Academic journal article The Journal of the American Oriental Society

Japanese Students Abroad and the Building of America's First Japanese Library Collection, 1869-1878

Academic journal article The Journal of the American Oriental Society

Japanese Students Abroad and the Building of America's First Japanese Library Collection, 1869-1878

Article excerpt

This article had its origins in a chance encounter with an undated manuscript in the Japanese Special Collection of Yale University's Sterling Memorial Library. Titled simply Goshoseki mokuroku [phrase omitted] (Catalog of Books), the hundred or so leaves, whose string binding vanished long ago, list nearly 600 titles along with the number of volumes and price of each (Fig. 1); the total cost amounts to just over 433 yen. The front cover bears the signature of Suwaraya Mohei [phrase omitted], the name of generations of proprietors of one of the great publishing houses and bookstores of Edo and early Tokyo. (1) No dates appear anywhere in the manuscript, but the great majority of the titles date from the mid to late Edo period, with the latest published in 1874. Given the scale of the catalog, its apparent early Meiji origins, and the fact that many of the titles corresponded to works in Sterling's Japanese Special Collection, it quickly became apparent that this was a record related to Yale's first large-scale acquisition of Japanese books--the earliest such purchase by any American library.

The basic facts of this acquisition are already known, having been outlined in the annual university reports of the period and touched upon in histories of the Yale library. (2) In 1873, paleontology professor Othniel Charles Marsh made a donation of 500 dollars for the express purpose of building a Japanese collection. (3) Three years later, nearly 2,700 Japanese volumes in a diverse range of fields--including histories, biographies, classical literature, poetry, popular fiction, reference works, scholarly treatises, religious texts, and more--were accessioned by the library and given nameplates recognizing Marsh's gift (Fig. 2). Not suspecting that much work would be involved in filling in the details, but thinking the catalog contents of considerable interest for the information they contain about prices and the book market at the dawn of the Meiji period, I began the laborious process of transcribing and organizing the manuscript's entries, written in hasty and at times nearly indecipherable cursive script. (4)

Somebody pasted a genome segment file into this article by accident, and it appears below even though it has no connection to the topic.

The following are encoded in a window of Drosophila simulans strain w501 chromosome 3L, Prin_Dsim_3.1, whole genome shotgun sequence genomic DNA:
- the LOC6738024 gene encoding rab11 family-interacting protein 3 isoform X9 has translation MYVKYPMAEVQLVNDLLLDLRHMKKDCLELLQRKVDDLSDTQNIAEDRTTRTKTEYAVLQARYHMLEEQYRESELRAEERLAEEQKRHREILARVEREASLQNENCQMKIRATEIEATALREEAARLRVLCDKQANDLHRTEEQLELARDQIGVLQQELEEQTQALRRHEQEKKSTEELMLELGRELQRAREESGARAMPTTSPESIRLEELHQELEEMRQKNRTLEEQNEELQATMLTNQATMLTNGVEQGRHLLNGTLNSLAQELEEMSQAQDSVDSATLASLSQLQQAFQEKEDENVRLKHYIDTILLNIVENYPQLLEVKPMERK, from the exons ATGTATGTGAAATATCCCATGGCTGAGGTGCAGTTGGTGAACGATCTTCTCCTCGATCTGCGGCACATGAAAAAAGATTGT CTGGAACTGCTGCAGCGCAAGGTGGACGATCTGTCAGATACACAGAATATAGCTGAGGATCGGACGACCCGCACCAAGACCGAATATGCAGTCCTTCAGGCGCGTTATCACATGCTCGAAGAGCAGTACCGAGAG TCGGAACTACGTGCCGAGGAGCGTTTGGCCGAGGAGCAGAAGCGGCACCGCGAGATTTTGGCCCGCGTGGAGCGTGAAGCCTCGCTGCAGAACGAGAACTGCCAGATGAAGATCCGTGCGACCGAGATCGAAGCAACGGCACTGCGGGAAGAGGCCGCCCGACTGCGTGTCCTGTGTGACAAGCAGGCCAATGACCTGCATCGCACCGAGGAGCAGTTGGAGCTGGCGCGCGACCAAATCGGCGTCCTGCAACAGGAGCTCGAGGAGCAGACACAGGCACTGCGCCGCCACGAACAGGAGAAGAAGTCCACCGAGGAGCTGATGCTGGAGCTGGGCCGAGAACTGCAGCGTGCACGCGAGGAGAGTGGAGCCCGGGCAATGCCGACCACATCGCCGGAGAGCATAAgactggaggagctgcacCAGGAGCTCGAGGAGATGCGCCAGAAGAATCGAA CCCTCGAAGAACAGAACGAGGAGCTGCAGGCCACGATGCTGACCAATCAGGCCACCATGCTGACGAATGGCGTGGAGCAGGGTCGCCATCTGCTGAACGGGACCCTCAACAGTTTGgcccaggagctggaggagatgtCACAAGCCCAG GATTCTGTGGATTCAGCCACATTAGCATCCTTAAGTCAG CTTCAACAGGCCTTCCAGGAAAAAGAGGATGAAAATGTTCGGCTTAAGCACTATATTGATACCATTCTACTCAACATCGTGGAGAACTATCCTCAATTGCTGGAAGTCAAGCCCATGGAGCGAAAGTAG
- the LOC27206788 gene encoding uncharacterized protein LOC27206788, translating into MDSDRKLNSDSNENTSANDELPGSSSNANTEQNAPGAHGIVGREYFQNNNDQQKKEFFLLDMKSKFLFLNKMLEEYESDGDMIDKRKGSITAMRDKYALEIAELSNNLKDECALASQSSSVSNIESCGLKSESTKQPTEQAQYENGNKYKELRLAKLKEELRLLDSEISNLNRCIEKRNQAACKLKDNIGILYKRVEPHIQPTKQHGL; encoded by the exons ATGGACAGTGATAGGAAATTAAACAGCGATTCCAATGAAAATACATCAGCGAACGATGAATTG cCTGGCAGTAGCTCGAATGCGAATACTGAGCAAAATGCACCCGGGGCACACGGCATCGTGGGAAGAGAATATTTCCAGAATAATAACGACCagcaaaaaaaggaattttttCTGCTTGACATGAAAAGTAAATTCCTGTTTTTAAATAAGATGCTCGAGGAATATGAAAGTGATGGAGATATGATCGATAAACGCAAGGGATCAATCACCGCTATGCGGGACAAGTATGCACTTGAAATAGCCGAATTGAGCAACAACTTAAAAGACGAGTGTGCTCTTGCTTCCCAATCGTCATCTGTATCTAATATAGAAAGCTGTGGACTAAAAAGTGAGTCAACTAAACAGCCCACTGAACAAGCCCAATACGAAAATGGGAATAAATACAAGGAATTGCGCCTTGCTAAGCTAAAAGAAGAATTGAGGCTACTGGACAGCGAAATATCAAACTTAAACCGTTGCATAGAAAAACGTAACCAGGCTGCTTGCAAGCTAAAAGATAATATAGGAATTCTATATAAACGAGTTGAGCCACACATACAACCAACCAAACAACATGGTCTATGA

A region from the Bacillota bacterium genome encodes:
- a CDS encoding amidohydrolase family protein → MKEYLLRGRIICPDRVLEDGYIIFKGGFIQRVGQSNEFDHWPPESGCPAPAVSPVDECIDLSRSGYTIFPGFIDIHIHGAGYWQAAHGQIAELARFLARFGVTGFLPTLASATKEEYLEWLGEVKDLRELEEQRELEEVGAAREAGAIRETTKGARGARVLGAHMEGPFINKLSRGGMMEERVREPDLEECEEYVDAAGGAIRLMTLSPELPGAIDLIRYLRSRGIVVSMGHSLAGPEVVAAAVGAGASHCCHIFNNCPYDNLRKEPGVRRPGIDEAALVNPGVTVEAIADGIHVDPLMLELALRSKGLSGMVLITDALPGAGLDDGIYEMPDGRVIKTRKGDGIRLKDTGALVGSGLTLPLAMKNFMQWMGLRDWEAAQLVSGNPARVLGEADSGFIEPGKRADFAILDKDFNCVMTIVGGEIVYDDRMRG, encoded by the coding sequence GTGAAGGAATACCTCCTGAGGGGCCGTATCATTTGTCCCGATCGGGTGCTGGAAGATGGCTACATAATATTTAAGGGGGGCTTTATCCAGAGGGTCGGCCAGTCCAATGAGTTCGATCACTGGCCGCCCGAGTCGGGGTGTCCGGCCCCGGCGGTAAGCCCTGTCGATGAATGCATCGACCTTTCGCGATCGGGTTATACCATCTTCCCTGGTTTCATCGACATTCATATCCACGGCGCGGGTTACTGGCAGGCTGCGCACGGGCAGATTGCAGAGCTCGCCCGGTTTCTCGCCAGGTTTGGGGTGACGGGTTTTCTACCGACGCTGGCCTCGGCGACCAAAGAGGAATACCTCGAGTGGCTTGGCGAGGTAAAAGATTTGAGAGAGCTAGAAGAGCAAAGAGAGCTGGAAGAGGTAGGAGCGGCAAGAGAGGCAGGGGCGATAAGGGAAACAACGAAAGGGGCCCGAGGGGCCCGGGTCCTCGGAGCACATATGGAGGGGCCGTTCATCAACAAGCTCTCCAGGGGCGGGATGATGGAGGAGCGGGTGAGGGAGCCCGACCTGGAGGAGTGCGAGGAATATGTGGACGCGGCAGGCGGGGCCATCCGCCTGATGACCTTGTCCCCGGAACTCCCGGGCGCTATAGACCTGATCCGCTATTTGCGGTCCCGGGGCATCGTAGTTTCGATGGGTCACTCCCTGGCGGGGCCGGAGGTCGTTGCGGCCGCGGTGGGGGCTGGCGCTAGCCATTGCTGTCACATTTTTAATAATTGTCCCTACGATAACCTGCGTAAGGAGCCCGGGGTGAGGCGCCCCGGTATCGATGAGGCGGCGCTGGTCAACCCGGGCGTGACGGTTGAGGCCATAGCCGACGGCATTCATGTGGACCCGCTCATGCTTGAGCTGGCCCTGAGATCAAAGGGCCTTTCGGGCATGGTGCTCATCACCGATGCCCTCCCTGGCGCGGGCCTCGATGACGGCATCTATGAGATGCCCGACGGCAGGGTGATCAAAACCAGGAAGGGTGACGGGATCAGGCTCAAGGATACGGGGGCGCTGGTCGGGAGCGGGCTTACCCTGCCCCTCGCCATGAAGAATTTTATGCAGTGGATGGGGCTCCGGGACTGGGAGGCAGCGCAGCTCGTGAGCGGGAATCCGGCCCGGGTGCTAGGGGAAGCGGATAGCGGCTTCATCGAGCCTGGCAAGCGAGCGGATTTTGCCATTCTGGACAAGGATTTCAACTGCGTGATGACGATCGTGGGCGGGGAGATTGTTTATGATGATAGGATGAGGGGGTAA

In investigating the story surrounding the catalog, however, the scope of the project expanded considerably. The starting point and only significant clue in the manuscript itself was a dedication in English at the top of the first page: "To Mr. Van Name From Z. Hidaka." Van Name presented little difficulty. Addison Van Name (Fig. 3), Yale's librarian from 1865 to 1904, is a familiar figure to those versed in the history of the Yale library. After graduating from the college in 1858 having won several prizes and delivered his class's valedictory address, he studied in Europe for several years before returning to teach Hebrew in the Divinity School. An accomplished philologist, he continued to teach and research Oriental languages even after becoming university librarian. He also served as treasurer and librarian of the American Oriental Society (AOS) for many years and had close personal and professional relationships with many of the society's members.

Van Name was a prolific and savvy collector of books who donated to the Yale library many items from his extensive personal collection (including Goshoseki mokuroku itself), with particularly significant donations in 1891 and 1920. One faculty colleague went so far as to declare him "probably the most skillful buyer of books on earth." (5) These talents benefitted the university's library collections enormously, and Van Name's successor, Andrew Keogh, marveled at his accomplishments in this area--holdings increased from 44,500 volumes when Van Name assumed his position to 375,000 upon his retirement forty years later--all the more so given the little support and limited budget the university gave him. Keogh noted, moreover, the high quality of the materials that were assembled. (6) In like fashion, the citation recorded on the occasion of Van Name's retirement in 1904 praised his "rare judgment in purchasing, so that the slender income of past years yielded results far beyond reasonable expectations. …

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